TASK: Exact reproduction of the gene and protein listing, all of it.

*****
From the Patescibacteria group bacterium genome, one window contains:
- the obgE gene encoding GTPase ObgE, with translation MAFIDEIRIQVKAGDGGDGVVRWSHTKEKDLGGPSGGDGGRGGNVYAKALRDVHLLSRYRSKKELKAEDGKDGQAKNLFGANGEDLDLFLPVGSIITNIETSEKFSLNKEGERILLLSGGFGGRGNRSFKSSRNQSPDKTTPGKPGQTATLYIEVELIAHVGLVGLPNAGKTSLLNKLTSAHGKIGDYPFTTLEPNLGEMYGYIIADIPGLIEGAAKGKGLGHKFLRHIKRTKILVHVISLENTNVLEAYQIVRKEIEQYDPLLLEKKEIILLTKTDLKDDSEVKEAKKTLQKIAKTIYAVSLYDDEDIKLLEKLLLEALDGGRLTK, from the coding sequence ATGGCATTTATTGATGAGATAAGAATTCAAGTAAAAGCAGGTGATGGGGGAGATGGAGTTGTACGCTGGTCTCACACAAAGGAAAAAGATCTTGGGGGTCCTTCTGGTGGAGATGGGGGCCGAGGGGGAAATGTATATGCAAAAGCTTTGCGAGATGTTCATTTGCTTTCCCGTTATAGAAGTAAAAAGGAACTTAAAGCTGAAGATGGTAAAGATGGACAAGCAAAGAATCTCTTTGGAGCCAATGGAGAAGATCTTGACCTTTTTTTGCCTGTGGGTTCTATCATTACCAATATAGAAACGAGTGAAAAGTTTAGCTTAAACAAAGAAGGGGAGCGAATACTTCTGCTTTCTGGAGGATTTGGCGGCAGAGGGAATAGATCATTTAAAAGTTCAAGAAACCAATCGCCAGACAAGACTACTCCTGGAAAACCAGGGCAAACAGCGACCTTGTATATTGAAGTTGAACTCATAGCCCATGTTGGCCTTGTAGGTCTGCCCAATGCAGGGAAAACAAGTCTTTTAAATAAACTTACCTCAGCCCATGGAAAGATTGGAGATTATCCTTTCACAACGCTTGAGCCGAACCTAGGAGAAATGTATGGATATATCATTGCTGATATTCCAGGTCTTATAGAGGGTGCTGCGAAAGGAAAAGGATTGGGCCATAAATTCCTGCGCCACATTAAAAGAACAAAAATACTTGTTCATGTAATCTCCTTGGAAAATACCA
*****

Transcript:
From the Patescibacteria group bacterium genome, one window contains:
- the obgE gene encoding GTPase ObgE, with translation MAFIDEIRIQVKAGDGGDGVVRWSHTKEKDLGGPSGGDGGRGGNVYAKALRDVHLLSRYRSKKELKAEDGKDGQAKNLFGANGEDLDLFLPVGSIITNIETSEKFSLNKEGERILLLSGGFGGRGNRSFKSSRNQSPDKTTPGKPGQTATLYIEVELIAHVGLVGLPNAGKTSLLNKLTSAHGKIGDYPFTTLEPNLGEMYGYIIADIPGLIEGAAKGKGLGHKFLRHIKRTKILVHVISLENTNVLEAYQIVRKEIEQYDPLLLEKKEIILLTKTDLKDDSEVKEAKKTLQKIAKTIYAVSLYDDEDIKLLEKLLLEALDGGRLTK, from the coding sequence ATGGCATTTATTGATGAGATAAGAATTCAAGTAAAAGCAGGTGATGGGGGAGATGGAGTTGTACGCTGGTCTCACACAAAGGAAAAAGATCTTGGGGGTCCTTCTGGTGGAGATGGGGGCCGAGGGGGAAATGTATATGCAAAAGCTTTGCGAGATGTTCATTTGCTTTCCCGTTATAGAAGTAAAAAGGAACTTAAAGCTGAAGATGGTAAAGATGGACAAGCAAAGAATCTCTTTGGAGCCAATGGAGAAGATCTTGACCTTTTTTTGCCTGTGGGTTCTATCATTACCAATATAGAAACGAGTGAAAAGTTTAGCTTAAACAAAGAAGGGGAGCGAATACTTCTGCTTTCTGGAGGATTTGGCGGCAGAGGGAATAGATCATTTAAAAGTTCAAGAAACCAATCGCCAGACAAGACTACTCCTGGAAAACCAGGGCAAACAGCGACCTTGTATATTGAAGTTGAACTCATAGCCCATGTTGGCCTTGTAGGTCTGCCCAATGCAGGGAAAACAAGTCTTTTAAATAAACTTACCTCAGCCCATGGAAAGATTGGAGATTATCCTTTCACAACGCTTGAGCCGAACCTAGGAGAAATGTATGGATATATCATTGCTGATATTCCAGGTCTTATAGAGGGTGCTGCGAAAGGAAAAGGATTGGGCCATAAATTCCTGCGCCACATTAAAAGAACAAAAATACTTGTTCATGTAATCTCCTTGGAAAATACCA